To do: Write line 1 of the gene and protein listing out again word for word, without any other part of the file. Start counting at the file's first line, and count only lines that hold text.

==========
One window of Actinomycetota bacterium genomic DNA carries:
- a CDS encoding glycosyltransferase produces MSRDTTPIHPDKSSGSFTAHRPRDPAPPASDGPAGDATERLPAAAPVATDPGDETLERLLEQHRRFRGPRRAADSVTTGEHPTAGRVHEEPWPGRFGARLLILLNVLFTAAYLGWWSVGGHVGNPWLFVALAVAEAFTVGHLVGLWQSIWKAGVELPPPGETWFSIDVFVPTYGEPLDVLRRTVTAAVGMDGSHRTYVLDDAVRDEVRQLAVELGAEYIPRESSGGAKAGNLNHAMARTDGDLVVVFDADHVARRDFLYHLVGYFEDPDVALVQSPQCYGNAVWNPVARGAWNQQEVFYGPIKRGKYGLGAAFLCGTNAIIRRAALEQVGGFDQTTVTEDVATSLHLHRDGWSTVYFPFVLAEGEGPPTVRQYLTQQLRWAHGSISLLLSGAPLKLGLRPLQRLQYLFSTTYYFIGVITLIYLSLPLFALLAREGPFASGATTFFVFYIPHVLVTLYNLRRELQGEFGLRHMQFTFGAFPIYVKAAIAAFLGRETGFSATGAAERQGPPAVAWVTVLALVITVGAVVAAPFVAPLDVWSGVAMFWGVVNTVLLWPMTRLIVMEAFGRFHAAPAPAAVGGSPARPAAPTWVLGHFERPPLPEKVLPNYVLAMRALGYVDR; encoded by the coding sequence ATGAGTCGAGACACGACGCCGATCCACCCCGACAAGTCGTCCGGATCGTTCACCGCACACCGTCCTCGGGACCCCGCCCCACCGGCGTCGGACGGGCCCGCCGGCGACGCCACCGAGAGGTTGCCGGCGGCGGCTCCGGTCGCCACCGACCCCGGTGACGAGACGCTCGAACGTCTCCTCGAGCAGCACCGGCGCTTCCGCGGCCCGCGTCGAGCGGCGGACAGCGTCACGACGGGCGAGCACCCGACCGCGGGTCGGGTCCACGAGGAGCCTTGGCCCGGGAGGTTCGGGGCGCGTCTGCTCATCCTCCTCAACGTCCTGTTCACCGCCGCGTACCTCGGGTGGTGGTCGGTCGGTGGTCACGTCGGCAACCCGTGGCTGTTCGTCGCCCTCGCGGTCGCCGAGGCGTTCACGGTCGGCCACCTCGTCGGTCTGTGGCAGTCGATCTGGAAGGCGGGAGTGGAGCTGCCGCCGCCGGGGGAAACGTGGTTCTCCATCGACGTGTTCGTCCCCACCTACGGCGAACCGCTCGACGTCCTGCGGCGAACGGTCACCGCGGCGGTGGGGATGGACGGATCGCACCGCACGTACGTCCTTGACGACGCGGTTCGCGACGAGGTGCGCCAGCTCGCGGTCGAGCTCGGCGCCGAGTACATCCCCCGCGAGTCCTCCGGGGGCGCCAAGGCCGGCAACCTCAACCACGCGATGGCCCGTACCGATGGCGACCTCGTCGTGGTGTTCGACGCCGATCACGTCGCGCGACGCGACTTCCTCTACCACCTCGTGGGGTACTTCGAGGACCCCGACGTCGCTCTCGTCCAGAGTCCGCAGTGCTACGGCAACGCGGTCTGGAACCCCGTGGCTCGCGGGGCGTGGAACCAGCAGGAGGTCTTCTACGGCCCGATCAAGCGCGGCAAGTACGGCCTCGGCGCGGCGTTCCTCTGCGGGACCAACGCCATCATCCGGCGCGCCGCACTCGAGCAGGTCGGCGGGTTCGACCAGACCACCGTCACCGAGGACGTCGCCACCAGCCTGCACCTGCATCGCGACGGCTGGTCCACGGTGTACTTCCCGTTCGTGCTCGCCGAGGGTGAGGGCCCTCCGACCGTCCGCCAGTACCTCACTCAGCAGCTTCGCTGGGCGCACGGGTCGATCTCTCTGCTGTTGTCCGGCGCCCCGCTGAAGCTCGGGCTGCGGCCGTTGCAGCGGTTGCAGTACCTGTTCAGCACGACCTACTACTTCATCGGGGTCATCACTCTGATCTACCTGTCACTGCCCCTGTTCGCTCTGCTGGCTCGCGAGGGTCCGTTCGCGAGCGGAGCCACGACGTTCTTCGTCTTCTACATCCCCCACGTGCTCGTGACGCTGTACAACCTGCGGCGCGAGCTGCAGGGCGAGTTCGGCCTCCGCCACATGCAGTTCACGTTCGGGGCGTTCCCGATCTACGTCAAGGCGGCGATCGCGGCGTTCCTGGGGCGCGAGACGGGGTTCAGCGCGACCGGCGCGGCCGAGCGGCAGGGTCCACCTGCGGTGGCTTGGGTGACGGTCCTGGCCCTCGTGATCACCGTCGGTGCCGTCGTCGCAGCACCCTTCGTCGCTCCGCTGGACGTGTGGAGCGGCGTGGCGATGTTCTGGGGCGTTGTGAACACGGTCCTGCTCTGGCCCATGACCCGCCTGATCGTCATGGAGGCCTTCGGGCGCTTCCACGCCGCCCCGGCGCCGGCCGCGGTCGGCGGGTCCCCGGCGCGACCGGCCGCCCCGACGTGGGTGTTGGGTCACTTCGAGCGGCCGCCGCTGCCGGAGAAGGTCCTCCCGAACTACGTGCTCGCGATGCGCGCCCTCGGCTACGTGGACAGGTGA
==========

One window of Actinomycetota bacterium genomic DNA carries: